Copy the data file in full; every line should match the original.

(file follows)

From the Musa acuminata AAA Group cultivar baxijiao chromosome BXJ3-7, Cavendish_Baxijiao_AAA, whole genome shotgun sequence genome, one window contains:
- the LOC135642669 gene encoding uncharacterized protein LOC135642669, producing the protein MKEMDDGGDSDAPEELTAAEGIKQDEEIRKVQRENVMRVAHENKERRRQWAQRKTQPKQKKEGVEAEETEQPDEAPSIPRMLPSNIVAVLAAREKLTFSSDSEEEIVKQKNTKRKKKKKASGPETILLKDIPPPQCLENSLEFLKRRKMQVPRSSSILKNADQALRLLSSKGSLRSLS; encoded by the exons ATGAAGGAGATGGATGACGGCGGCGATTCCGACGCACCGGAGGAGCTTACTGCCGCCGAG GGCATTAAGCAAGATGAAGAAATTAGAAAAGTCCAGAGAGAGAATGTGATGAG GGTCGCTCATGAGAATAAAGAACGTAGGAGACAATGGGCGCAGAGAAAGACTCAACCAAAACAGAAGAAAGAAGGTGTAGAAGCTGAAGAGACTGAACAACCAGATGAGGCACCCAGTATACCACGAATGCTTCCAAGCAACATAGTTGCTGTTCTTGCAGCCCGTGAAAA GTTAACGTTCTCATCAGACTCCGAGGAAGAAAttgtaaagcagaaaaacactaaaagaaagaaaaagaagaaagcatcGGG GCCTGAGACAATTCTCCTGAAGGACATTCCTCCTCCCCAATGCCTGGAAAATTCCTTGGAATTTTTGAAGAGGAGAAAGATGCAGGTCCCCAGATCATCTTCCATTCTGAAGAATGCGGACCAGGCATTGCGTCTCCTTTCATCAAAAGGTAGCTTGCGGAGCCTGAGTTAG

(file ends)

From the Musa acuminata AAA Group cultivar baxijiao chromosome BXJ3-7, Cavendish_Baxijiao_AAA, whole genome shotgun sequence genome, one window contains:
- the LOC135642669 gene encoding uncharacterized protein LOC135642669, producing the protein MKEMDDGGDSDAPEELTAAEGIKQDEEIRKVQRENVMRVAHENKERRRQWAQRKTQPKQKKEGVEAEETEQPDEAPSIPRMLPSNIVAVLAAREKLTFSSDSEEEIVKQKNTKRKKKKKASGPETILLKDIPPPQCLENSLEFLKRRKMQVPRSSSILKNADQALRLLSSKGSLRSLS; encoded by the exons ATGAAGGAGATGGATGACGGCGGCGATTCCGACGCACCGGAGGAGCTTACTGCCGCCGAG GGCATTAAGCAAGATGAAGAAATTAGAAAAGTCCAGAGAGAGAATGTGATGAG GGTCGCTCATGAGAATAAAGAACGTAGGAGACAATGGGCGCAGAGAAAGACTCAACCAAAACAGAAGAAAGAAGGTGTAGAAGCTGAAGAGACTGAACAACCAGATGAGGCACCCAGTATACCACGAATGCTTCCAAGCAACATAGTTGCTGTTCTTGCAGCCCGTGAAAA GTTAACGTTCTCATCAGACTCCGAGGAAGAAAttgtaaagcagaaaaacactaaaagaaagaaaaagaagaaagcatcGGG GCCTGAGACAATTCTCCTGAAGGACATTCCTCCTCCCCAATGCCTGGAAAATTCCTTGGAATTTTTGAAGAGGAGAAAGATGCAGGTCCCCAGATCATCTTCCATTCTGAAGAATGCGGACCAGGCATTGCGTCTCCTTTCATCAAAAGGTAGCTTGCGGAGCCTGAGTTAG